Thích Nhất Hạnh and the Peace Movement: The Making of a Buddhist Superstar

Thich Nhat Hanh in Vietnam, 2007. d nelson via Wikimedia Commons.


Buddhist Studies Workshop with Alec Soucy

Speaker: Alec Soucy

Date: April 15, 20244:30 pm – 6:00 pm

Location: Princeton University, 1879 Hall



Before Thích Nhất Hạnh was exiled from Vietnam in 1966, he was relatively unknown. He served as the editor for an important Buddhist journal in the 1950s, to which he was a prolific contributor. Several of the articles were even collected and published as books in the latter 1950s. However, his use of pseudonyms in his publications at this time meant that he remained a little-known figure. Through the 1960s, there was a mass Buddhist activist movement in South Vietnam, but despite his renown as the inventor of the term “engaged Buddhism” he was not active in this movement and was not a public leader. He may have remained in obscurity had it not been for his encounter with prominent spokespeople of the American peace movement, particularly Alfred Hassler from the Fellowship of Reconciliation. This paper will look at the relationship between Thích Nhất Hạnh and the peace movement in the West and will show how this connection was behind his rise to international prominence.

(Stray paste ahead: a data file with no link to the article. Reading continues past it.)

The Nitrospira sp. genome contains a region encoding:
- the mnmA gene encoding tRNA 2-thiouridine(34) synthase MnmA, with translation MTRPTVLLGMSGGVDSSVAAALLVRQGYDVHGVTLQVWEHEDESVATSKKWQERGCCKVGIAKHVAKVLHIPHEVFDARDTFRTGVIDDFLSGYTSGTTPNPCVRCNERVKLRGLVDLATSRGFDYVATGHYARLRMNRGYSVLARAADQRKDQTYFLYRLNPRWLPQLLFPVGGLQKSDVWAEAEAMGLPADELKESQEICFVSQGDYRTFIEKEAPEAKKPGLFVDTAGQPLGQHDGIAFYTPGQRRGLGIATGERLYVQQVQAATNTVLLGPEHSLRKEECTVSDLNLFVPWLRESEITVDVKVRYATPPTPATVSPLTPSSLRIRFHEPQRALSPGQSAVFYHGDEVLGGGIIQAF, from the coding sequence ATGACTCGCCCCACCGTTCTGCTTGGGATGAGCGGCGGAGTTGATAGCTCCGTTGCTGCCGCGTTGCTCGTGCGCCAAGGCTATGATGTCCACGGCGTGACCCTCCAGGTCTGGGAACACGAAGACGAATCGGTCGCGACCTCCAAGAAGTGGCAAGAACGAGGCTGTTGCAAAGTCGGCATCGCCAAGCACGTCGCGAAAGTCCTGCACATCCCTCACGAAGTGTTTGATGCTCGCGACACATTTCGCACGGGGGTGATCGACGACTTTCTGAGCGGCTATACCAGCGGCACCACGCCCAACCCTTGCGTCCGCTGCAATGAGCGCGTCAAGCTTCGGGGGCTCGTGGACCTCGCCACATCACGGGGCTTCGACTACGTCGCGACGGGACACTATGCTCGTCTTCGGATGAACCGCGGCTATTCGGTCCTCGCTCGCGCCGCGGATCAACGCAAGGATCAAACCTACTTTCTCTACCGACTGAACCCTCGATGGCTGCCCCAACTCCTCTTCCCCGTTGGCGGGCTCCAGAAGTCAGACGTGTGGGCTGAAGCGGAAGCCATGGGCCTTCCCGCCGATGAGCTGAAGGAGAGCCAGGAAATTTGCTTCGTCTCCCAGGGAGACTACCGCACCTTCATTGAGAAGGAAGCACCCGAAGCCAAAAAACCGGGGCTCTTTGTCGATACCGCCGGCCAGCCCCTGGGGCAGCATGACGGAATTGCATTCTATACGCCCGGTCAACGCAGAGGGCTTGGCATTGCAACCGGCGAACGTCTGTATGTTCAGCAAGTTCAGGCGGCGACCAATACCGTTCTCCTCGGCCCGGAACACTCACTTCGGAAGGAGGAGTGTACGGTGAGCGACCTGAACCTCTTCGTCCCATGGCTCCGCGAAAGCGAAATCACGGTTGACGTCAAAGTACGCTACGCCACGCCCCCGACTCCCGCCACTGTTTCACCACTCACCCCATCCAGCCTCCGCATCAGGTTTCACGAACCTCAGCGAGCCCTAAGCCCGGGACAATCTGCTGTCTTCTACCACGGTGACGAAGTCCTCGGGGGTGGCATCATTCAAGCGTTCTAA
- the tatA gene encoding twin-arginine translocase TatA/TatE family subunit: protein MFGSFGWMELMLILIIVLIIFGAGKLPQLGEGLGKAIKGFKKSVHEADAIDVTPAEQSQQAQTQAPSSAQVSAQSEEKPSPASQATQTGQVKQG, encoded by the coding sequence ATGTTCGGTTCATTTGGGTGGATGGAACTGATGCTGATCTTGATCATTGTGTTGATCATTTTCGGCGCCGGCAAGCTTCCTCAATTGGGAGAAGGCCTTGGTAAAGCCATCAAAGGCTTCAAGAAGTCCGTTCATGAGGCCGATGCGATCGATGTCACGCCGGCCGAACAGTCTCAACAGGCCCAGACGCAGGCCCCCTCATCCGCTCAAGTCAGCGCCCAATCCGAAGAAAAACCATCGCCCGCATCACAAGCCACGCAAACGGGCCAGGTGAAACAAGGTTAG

About the speaker:

Alexander Soucy is a Professor and Chair of the Department of Religious Studies at Saint Mary’s University (Halifax, Canada). He has lived in Hanoi, Vietnam for more than four years where he did his doctoral research and later worked as a consultant in international development. He has continued to do periodic fieldwork in Vietnam since the late 1990s and has conducted interviews and engaged in participant observation in Vietnamese communities throughout Canada, the United States, Europe and Australia. His first monograph, The Buddha Side: Gender, Power and Buddhist Practice in Vietnam (2012, University of Hawai’i Press) was the first English-language ethnography of Vietnamese Buddhism. His most recent work, Zen Conquests: Buddhist Transformations in Contemporary Vietnam (2022, University of Hawai’i Press), continues this ethnographic approach while also taking into account the globalization of Buddhism. He has co-edited two volumes on Buddhism in Canada, Wild Geese: Buddhism in Canada (2010) and Flowers on the Rock: Global and Local Buddhisms in Canada (2014), and a volume on Buddhism and globalization, called Buddhism in the Global Eye: Beyond East and West. He has published a number of essays on Vietnamese Buddhism in Vietnam and in the West in Religious Studies and Anthropology journals, such as The Journal of the American Academy of Religion, Studies in Religion, Anthropological Forum; The Asia Pacific Journal of Anthropology, Contemporary Buddhism, and in various collected works. His current researcg will result in a monograph-length work that will contextualize the life of Thich Nhat Hanh within the context of the developments of Buddhism in Vitnam in the last century, and the globalization of Buddhism more generally.


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